When the Building Automation Control Network (BACnet) committee was formed in 1987, its members had a vision of integrating all elements of building automation with a single protocol. It has been a slow and difficult process, but considerable progress has been made, as evidenced by several proposed extensions to the BACnet standard that strive to integrate more areas of building automation.
The manufacturers represented on the committee that developed BACnet were predominantly HVAC-controls manufacturers. When BACnet was approved in ANSI/ASHRAE/IESNA Standard 135, BACnet — A Data Communication Protocol for Building Automation and Control Networks, it largely met their needs. Soon after, fire/life-safety-system manufacturers became involved, and extensions to meet their requirements were added to the standard in 2001.
At about that time, working groups formed to integrate energy utilities, lighting-control systems, physical-access control, and an updated means of securing BACnet communications. A couple of these groups have produced extensions that have been approved as addenda to the standard. Several others appear to be close to accomplishing their mission.
In 2006, the BACnet Life-Safety and Security Working Group (LSS-WG) released the first of its physical-access-control extensions, the Access Door object, to represent the characteristics of an access-controlled door in BACnet. The Access Door object was approved as Addendum f to Standard 135, but represents just the tip of the iceberg of the group's work.
In March 2007, seven more proposals from the LSS-WG were published for public review and comment by the public, part of the rigorous process new proposals must undergo before approval. These proposals — to add the Access Point, Access Zone, Access User, Access Credential, Access Rights, and Authentication Input objects and the Access Event algorithm — complete the set of extensions needed to fully support physical-access-control systems in BACnet. The proposals were developed jointly by representatives from the building-controls and physical-access-control industries — the latter ensuring that its industry's state-of-the-art practices were incorporated.
By building a physical-access-control application on the BACnet platform, the LSS-WG was able to leverage work already done by the BACnet committee, as well as ongoing complementary work by other BACnet working groups. This allowed the LSS-WG to focus specifically on the physical-access-control elements and, thus, complete its work sooner than would have been possible if the entire networking structure and system had to be defined.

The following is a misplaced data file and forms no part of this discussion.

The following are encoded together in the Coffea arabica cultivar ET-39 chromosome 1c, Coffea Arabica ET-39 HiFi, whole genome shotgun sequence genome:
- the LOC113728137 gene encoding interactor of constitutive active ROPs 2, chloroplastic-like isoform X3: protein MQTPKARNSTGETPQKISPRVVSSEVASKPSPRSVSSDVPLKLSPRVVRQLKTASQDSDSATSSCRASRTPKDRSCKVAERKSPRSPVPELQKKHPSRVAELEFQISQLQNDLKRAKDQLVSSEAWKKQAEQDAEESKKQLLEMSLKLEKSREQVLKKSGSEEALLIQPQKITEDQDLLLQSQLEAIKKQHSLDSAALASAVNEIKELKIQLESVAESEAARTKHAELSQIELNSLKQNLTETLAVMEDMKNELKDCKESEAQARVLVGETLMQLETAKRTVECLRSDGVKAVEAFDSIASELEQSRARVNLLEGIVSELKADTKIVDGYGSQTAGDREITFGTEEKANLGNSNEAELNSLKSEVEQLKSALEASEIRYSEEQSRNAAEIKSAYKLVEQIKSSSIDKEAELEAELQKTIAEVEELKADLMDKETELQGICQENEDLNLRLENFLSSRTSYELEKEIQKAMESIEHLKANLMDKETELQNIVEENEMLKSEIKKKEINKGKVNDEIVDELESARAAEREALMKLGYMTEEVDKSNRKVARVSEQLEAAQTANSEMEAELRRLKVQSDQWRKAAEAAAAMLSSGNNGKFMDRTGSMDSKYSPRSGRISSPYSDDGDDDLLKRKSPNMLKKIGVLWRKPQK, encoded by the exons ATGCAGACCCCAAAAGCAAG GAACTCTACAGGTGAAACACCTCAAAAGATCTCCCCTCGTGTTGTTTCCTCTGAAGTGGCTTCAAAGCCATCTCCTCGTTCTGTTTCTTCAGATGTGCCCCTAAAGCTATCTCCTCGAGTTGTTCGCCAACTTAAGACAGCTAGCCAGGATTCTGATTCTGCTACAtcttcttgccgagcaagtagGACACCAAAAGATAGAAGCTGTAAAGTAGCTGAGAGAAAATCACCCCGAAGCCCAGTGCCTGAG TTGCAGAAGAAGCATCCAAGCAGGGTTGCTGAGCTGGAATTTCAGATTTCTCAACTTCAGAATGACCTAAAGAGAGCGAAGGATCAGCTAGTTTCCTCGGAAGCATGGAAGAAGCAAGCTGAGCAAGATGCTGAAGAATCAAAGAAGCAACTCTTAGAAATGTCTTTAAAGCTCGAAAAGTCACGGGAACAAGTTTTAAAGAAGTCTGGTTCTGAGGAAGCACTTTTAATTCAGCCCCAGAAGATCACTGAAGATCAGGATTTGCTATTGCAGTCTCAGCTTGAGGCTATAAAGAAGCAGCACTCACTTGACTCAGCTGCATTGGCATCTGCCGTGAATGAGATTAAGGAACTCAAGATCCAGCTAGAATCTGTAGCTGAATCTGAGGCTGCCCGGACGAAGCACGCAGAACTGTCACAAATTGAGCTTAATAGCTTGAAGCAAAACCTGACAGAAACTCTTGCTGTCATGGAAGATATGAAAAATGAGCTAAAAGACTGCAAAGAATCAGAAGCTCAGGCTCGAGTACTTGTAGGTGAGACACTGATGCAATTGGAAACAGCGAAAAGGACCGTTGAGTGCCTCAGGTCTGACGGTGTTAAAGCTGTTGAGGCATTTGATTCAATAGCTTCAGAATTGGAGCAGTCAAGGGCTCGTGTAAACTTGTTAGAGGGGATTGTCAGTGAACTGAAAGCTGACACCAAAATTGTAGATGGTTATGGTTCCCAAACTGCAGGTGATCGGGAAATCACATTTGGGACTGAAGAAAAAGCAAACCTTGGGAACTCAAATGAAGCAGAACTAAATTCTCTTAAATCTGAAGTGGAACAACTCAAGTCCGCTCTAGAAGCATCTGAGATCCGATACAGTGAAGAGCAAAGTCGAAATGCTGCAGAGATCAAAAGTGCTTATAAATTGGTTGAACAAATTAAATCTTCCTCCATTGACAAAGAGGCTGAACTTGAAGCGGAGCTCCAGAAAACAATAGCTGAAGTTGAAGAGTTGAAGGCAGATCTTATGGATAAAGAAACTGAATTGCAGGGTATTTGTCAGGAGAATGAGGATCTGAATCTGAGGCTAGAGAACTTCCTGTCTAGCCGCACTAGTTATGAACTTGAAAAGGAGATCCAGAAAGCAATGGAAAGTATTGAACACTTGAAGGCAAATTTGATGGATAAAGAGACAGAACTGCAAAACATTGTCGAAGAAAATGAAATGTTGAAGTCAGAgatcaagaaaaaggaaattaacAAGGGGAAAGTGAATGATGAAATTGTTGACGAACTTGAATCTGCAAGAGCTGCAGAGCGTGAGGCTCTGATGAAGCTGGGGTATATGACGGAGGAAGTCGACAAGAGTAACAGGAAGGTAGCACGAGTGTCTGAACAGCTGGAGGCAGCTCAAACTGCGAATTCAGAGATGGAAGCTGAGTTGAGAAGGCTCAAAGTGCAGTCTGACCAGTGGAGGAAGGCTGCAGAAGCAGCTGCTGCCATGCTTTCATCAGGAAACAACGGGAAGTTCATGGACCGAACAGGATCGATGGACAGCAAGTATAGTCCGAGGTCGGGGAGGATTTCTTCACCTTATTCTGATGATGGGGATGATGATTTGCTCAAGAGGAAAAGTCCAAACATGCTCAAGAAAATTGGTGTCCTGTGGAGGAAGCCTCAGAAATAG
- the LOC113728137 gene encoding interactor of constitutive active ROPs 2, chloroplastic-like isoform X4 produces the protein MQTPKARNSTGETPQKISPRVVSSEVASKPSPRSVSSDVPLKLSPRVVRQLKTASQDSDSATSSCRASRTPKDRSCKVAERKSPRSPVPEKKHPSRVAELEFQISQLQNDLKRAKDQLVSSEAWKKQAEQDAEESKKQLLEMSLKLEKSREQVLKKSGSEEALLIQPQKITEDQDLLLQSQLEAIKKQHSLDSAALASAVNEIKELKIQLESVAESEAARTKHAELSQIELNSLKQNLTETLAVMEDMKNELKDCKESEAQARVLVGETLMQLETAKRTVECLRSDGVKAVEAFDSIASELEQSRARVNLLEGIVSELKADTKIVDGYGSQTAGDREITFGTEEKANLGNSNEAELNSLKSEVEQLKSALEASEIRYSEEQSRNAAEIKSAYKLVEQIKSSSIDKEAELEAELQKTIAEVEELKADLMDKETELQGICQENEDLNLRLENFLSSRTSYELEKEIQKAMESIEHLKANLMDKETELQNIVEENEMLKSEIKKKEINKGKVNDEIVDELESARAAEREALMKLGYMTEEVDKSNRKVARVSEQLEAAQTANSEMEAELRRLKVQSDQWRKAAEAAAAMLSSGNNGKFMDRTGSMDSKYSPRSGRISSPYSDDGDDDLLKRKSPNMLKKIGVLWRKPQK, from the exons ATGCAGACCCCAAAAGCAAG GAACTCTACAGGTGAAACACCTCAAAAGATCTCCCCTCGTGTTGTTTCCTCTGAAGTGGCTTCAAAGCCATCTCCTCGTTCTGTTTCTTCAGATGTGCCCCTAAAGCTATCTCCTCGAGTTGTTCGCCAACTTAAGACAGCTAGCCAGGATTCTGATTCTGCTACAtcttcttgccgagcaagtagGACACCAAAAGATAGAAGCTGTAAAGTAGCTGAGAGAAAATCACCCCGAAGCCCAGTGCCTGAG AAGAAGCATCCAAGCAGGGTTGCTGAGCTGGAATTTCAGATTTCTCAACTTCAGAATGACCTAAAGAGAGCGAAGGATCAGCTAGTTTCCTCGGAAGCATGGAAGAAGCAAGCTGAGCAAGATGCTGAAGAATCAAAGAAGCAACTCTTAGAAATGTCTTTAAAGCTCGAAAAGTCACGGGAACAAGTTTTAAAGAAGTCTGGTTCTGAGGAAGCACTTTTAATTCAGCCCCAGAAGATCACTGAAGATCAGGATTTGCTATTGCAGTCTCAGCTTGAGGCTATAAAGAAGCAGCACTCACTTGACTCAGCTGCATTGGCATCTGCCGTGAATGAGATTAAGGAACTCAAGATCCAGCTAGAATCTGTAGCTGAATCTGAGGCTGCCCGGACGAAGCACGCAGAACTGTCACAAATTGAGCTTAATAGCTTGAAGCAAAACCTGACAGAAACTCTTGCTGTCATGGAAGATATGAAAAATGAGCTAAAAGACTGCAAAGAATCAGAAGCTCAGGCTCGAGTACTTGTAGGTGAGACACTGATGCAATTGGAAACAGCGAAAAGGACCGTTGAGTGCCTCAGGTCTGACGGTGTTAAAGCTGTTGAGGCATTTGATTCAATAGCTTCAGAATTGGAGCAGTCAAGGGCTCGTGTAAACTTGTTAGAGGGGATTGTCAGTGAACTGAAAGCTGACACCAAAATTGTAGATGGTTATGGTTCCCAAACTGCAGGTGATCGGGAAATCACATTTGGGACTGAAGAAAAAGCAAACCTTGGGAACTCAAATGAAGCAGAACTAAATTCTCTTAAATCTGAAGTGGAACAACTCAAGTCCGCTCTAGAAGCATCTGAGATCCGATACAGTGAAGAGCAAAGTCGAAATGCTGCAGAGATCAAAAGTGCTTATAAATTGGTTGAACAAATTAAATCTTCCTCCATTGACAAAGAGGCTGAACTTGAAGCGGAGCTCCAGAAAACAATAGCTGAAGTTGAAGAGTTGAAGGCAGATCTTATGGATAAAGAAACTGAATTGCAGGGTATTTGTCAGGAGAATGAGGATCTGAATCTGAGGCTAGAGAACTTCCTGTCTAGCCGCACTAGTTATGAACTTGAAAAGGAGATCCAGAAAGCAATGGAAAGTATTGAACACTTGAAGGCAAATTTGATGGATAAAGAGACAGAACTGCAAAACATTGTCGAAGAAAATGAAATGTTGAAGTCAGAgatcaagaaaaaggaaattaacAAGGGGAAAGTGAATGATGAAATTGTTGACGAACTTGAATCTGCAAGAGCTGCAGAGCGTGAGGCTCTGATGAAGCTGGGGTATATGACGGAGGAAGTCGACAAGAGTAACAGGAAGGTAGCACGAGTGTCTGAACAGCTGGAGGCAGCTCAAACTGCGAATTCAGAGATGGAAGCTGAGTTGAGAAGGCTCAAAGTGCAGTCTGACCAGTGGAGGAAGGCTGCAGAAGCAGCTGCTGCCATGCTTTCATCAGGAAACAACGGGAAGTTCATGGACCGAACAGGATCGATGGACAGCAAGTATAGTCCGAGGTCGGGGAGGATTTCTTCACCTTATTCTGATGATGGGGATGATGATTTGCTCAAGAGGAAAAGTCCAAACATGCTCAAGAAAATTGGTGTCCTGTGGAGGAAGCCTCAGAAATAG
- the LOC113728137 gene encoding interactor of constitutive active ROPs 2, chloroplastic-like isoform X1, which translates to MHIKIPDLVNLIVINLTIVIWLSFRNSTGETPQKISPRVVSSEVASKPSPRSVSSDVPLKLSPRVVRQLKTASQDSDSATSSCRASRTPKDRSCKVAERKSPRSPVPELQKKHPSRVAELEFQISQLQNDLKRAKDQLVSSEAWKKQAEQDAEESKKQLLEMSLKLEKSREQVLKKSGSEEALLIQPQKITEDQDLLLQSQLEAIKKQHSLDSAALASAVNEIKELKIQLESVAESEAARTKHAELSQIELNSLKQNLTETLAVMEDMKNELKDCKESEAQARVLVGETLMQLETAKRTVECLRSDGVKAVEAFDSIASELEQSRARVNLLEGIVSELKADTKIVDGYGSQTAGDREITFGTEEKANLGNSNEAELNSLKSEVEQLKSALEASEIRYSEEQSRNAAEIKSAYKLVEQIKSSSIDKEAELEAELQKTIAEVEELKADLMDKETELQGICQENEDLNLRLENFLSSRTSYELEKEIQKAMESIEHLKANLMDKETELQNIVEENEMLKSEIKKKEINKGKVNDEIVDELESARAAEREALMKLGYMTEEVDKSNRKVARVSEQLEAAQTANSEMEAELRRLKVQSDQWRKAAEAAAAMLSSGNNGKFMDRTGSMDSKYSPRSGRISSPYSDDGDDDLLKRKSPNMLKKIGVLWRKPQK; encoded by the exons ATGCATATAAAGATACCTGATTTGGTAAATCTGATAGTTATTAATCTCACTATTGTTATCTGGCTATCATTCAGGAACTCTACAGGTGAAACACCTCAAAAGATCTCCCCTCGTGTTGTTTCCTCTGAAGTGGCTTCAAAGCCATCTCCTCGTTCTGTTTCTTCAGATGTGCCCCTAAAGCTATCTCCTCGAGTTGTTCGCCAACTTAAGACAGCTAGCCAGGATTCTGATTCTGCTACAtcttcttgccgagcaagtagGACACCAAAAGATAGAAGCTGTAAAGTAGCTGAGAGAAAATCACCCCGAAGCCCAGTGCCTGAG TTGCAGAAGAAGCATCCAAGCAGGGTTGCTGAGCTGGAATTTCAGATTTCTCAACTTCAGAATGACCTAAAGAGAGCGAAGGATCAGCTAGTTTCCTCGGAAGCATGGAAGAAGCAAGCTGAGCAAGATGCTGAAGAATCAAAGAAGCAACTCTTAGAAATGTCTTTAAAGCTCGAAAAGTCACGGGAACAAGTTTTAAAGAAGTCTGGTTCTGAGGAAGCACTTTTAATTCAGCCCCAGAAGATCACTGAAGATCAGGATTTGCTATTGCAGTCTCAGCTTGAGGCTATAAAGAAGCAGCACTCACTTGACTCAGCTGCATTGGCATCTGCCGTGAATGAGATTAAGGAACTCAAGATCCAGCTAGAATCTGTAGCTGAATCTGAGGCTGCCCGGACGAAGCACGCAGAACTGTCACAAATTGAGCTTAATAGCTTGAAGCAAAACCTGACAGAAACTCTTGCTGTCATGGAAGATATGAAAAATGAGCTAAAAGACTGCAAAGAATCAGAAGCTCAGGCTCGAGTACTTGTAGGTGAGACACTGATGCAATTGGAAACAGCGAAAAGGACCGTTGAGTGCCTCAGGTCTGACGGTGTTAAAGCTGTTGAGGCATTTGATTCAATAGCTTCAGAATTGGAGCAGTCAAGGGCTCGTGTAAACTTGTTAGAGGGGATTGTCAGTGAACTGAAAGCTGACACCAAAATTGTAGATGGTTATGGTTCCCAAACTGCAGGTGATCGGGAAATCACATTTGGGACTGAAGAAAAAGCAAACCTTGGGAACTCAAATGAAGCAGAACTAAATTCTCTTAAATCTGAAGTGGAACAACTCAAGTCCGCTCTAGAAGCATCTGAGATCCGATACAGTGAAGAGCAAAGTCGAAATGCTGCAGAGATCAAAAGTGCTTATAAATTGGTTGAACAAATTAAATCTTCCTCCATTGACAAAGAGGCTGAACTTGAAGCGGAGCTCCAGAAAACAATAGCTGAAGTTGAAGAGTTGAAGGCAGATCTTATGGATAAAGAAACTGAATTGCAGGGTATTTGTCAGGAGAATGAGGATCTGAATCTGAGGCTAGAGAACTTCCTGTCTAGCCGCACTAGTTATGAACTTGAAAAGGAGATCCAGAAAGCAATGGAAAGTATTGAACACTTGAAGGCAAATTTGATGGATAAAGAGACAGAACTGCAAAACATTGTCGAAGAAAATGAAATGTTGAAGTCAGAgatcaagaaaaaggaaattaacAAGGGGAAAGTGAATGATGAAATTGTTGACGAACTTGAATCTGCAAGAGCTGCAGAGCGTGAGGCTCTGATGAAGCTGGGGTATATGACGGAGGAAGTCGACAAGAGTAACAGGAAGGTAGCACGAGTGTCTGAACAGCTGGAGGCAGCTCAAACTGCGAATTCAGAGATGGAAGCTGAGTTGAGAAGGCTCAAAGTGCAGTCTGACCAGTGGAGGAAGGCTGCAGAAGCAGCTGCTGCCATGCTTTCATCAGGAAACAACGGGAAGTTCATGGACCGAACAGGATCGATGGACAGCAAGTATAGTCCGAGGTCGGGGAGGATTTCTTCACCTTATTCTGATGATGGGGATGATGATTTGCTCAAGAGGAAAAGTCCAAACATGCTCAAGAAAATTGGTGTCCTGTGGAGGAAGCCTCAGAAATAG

The LSS-WG anticipates another advantage to having physical-access control on the BACnet platform: When these systems are developed and deployed, they can be integrated directly into the many existing BACnet installations worldwide.
One of the complementary extensions necessary for physical-access control is being developed by the Network Security Working Group (NS-WG). The NS-WG is developing a replacement for the mechanisms in Standard 135 for encrypting and authenticating network communications. In March 2007, it published its proposed BACnet Network Security for public review and comment.
BACnet's mechanisms were secure when originally developed using the old Data Encryption Standard (DES), but advances in computer technology have rendered them considerably less secure. The NS-WG has developed replacement mechanisms using the newer Advanced Encryption Standard (AES) adopted by the U.S. government.
AES has the advantage of being fast in hardware and software. It is implemented readily on even relatively small BACnet controllers, which was not the case with DES. Using AES permits secured BACnet communications all the way down to an inexpensive BACnet master-slave/token-passing (MS/TP) RS485 local-area network (LAN).
Work on BACnet Network Security actually began prior to the start of the work on the physical-access-control extensions. Its internal complexity may be inferred from the fact that the method of securing and authenticating BACnet messages requires more than 50 pages to describe (compared with 64 pages for all seven access-controls extensions).